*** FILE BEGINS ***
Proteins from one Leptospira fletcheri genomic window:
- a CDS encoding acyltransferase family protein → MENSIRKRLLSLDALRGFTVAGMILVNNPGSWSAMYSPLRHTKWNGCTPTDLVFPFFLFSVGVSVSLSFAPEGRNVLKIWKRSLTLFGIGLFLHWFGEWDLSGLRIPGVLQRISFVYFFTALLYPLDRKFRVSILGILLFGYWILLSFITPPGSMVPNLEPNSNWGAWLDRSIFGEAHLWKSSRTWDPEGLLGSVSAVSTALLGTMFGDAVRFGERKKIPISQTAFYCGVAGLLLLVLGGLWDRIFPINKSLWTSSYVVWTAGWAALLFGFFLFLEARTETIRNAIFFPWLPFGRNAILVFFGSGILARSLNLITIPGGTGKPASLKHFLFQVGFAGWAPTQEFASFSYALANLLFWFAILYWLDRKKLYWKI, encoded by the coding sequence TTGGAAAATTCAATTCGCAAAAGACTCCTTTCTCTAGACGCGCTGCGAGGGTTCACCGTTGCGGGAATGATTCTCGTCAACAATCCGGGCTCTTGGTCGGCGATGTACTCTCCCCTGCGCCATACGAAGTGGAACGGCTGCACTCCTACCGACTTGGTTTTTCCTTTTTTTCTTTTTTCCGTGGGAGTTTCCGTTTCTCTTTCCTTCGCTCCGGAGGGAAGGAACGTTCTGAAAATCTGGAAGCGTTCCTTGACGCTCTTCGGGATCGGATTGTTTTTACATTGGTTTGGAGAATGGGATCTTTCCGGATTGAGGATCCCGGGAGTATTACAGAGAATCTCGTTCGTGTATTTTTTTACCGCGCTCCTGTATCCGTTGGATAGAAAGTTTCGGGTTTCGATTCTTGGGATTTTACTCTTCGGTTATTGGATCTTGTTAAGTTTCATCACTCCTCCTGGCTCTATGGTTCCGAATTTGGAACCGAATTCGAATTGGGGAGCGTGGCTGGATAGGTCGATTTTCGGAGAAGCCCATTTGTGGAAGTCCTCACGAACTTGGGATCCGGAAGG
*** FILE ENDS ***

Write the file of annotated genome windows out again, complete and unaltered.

Proteins from one Leptospira fletcheri genomic window:
- a CDS encoding acyltransferase family protein → MENSIRKRLLSLDALRGFTVAGMILVNNPGSWSAMYSPLRHTKWNGCTPTDLVFPFFLFSVGVSVSLSFAPEGRNVLKIWKRSLTLFGIGLFLHWFGEWDLSGLRIPGVLQRISFVYFFTALLYPLDRKFRVSILGILLFGYWILLSFITPPGSMVPNLEPNSNWGAWLDRSIFGEAHLWKSSRTWDPEGLLGSVSAVSTALLGTMFGDAVRFGERKKIPISQTAFYCGVAGLLLLVLGGLWDRIFPINKSLWTSSYVVWTAGWAALLFGFFLFLEARTETIRNAIFFPWLPFGRNAILVFFGSGILARSLNLITIPGGTGKPASLKHFLFQVGFAGWAPTQEFASFSYALANLLFWFAILYWLDRKKLYWKI, encoded by the coding sequence TTGGAAAATTCAATTCGCAAAAGACTCCTTTCTCTAGACGCGCTGCGAGGGTTCACCGTTGCGGGAATGATTCTCGTCAACAATCCGGGCTCTTGGTCGGCGATGTACTCTCCCCTGCGCCATACGAAGTGGAACGGCTGCACTCCTACCGACTTGGTTTTTCCTTTTTTTCTTTTTTCCGTGGGAGTTTCCGTTTCTCTTTCCTTCGCTCCGGAGGGAAGGAACGTTCTGAAAATCTGGAAGCGTTCCTTGACGCTCTTCGGGATCGGATTGTTTTTACATTGGTTTGGAGAATGGGATCTTTCCGGATTGAGGATCCCGGGAGTATTACAGAGAATCTCGTTCGTGTATTTTTTTACCGCGCTCCTGTATCCGTTGGATAGAAAGTTTCGGGTTTCGATTCTTGGGATTTTACTCTTCGGTTATTGGATCTTGTTAAGTTTCATCACTCCTCCTGGCTCTATGGTTCCGAATTTGGAACCGAATTCGAATTGGGGAGCGTGGCTGGATAGGTCGATTTTCGGAGAAGCCCATTTGTGGAAGTCCTCACGAACTTGGGATCCGGAAGG